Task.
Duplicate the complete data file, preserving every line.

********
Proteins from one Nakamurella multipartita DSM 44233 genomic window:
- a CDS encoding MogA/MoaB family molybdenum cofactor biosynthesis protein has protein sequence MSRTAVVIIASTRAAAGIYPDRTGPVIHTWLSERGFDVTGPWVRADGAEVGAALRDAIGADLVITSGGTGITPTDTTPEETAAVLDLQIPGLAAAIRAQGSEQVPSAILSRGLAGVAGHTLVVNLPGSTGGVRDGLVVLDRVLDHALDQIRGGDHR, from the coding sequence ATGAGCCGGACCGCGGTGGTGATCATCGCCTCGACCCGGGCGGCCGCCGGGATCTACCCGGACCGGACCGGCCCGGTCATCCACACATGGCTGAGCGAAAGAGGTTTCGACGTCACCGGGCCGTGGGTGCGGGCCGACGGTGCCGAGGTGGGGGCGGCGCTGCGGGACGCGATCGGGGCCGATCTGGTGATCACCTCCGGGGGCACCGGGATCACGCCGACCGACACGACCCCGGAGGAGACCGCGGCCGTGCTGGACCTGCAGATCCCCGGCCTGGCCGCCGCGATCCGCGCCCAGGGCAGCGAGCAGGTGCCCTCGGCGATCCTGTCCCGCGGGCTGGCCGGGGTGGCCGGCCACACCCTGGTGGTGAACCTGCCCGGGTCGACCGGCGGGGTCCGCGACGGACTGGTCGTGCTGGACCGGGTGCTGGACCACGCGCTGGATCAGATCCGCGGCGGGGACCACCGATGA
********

Proteins from one Nakamurella multipartita DSM 44233 genomic window:
- a CDS encoding MogA/MoaB family molybdenum cofactor biosynthesis protein has protein sequence MSRTAVVIIASTRAAAGIYPDRTGPVIHTWLSERGFDVTGPWVRADGAEVGAALRDAIGADLVITSGGTGITPTDTTPEETAAVLDLQIPGLAAAIRAQGSEQVPSAILSRGLAGVAGHTLVVNLPGSTGGVRDGLVVLDRVLDHALDQIRGGDHR, from the coding sequence ATGAGCCGGACCGCGGTGGTGATCATCGCCTCGACCCGGGCGGCCGCCGGGATCTACCCGGACCGGACCGGCCCGGTCATCCACACATGGCTGAGCGAAAGAGGTTTCGACGTCACCGGGCCGTGGGTGCGGGCCGACGGTGCCGAGGTGGGGGCGGCGCTGCGGGACGCGATCGGGGCCGATCTGGTGATCACCTCCGGGGGCACCGGGATCACGCCGACCGACACGACCCCGGAGGAGACCGCGGCCGTGCTGGACCTGCAGATCCCCGGCCTGGCCGCCGCGATCCGCGCCCAGGGCAGCGAGCAGGTGCCCTCGGCGATCCTGTCCCGCGGGCTGGCCGGGGTGGCCGGCCACACCCTGGTGGTGAACCTGCCCGGGTCGACCGGCGGGGTCCGCGACGGACTGGTCGTGCTGGACCGGGTGCTGGACCACGCGCTGGATCAGATCCGCGGCGGGGACCACCGATGA